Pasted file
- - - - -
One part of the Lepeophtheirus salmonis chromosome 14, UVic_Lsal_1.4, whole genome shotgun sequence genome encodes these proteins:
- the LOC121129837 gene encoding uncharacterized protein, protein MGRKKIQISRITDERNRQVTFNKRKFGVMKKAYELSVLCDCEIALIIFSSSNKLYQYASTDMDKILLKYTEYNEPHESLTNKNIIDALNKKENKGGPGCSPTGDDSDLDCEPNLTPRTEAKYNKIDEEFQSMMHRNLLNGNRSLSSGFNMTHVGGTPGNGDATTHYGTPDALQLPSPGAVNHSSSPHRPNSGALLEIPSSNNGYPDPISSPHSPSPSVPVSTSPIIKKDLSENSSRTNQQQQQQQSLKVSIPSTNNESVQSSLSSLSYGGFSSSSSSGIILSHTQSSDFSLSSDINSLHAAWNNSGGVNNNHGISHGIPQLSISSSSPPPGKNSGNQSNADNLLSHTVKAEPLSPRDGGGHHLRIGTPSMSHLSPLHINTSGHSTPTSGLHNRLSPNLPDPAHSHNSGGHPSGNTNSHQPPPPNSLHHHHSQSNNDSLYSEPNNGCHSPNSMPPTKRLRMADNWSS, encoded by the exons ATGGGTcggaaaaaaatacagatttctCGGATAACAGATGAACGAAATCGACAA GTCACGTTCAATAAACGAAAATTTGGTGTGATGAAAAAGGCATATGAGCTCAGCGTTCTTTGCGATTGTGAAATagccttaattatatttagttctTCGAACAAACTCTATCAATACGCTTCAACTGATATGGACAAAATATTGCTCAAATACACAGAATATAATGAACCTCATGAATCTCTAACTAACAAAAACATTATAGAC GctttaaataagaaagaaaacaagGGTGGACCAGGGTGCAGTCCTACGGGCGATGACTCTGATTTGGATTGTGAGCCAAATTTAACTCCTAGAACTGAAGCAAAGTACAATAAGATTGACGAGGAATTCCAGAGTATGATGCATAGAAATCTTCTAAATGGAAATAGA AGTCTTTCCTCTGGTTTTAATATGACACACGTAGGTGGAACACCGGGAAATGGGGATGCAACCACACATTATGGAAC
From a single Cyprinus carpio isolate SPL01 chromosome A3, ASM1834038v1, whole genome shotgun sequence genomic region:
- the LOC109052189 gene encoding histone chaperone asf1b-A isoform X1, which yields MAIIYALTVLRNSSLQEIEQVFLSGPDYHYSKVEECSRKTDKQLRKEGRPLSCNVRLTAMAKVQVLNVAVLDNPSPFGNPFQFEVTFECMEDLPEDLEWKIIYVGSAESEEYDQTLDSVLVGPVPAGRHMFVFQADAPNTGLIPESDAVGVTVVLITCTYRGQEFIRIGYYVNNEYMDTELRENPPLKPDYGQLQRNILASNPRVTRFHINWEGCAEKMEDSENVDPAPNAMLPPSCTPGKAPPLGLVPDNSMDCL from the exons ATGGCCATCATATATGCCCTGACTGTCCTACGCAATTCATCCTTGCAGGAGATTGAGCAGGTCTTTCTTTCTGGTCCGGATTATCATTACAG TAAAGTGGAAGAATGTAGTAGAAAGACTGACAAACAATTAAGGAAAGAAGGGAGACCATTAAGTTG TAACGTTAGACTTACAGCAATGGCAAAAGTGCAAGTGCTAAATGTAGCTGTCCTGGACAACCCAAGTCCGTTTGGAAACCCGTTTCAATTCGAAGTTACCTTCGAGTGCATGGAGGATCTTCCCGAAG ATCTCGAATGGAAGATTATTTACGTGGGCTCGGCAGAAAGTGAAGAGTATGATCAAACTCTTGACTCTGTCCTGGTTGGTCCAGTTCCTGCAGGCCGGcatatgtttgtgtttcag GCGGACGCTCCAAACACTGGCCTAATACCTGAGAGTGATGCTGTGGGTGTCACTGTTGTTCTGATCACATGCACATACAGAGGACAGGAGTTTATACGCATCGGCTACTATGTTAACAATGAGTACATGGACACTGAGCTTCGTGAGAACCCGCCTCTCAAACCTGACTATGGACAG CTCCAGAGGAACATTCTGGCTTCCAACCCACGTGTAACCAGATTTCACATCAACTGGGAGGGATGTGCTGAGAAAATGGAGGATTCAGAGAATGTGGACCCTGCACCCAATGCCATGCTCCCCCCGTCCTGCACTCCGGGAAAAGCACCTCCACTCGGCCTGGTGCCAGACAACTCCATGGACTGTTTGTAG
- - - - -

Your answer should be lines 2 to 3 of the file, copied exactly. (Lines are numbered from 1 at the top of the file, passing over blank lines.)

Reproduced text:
- the LOC121129837 gene encoding uncharacterized protein, protein MGRKKIQISRITDERNRQVTFNKRKFGVMKKAYELSVLCDCEIALIIFSSSNKLYQYASTDMDKILLKYTEYNEPHESLTNKNIIDALNKKENKGGPGCSPTGDDSDLDCEPNLTPRTEAKYNKIDEEFQSMMHRNLLNGNRSLSSGFNMTHVGGTPGNGDATTHYGTPDALQLPSPGAVNHSSSPHRPNSGALLEIPSSNNGYPDPISSPHSPSPSVPVSTSPIIKKDLSENSSRTNQQQQQQQSLKVSIPSTNNESVQSSLSSLSYGGFSSSSSSGIILSHTQSSDFSLSSDINSLHAAWNNSGGVNNNHGISHGIPQLSISSSSPPPGKNSGNQSNADNLLSHTVKAEPLSPRDGGGHHLRIGTPSMSHLSPLHINTSGHSTPTSGLHNRLSPNLPDPAHSHNSGGHPSGNTNSHQPPPPNSLHHHHSQSNNDSLYSEPNNGCHSPNSMPPTKRLRMADNWSS, encoded by the exons ATGGGTcggaaaaaaatacagatttctCGGATAACAGATGAACGAAATCGACAA GTCACGTTCAATAAACGAAAATTTGGTGTGATGAAAAAGGCATATGAGCTCAGCGTTCTTTGCGATTGTGAAATagccttaattatatttagttctTCGAACAAACTCTATCAATACGCTTCAACTGATATGGACAAAATATTGCTCAAATACACAGAATATAATGAACCTCATGAATCTCTAACTAACAAAAACATTATAGAC GctttaaataagaaagaaaacaagGGTGGACCAGGGTGCAGTCCTACGGGCGATGACTCTGATTTGGATTGTGAGCCAAATTTAACTCCTAGAACTGAAGCAAAGTACAATAAGATTGACGAGGAATTCCAGAGTATGATGCATAGAAATCTTCTAAATGGAAATAGA AGTCTTTCCTCTGGTTTTAATATGACACACGTAGGTGGAACACCGGGAAATGGGGATGCAACCACACATTATGGAAC
From a single Cyprinus carpio isolate SPL01 chromosome A3, ASM1834038v1, whole genome shotgun sequence genomic region: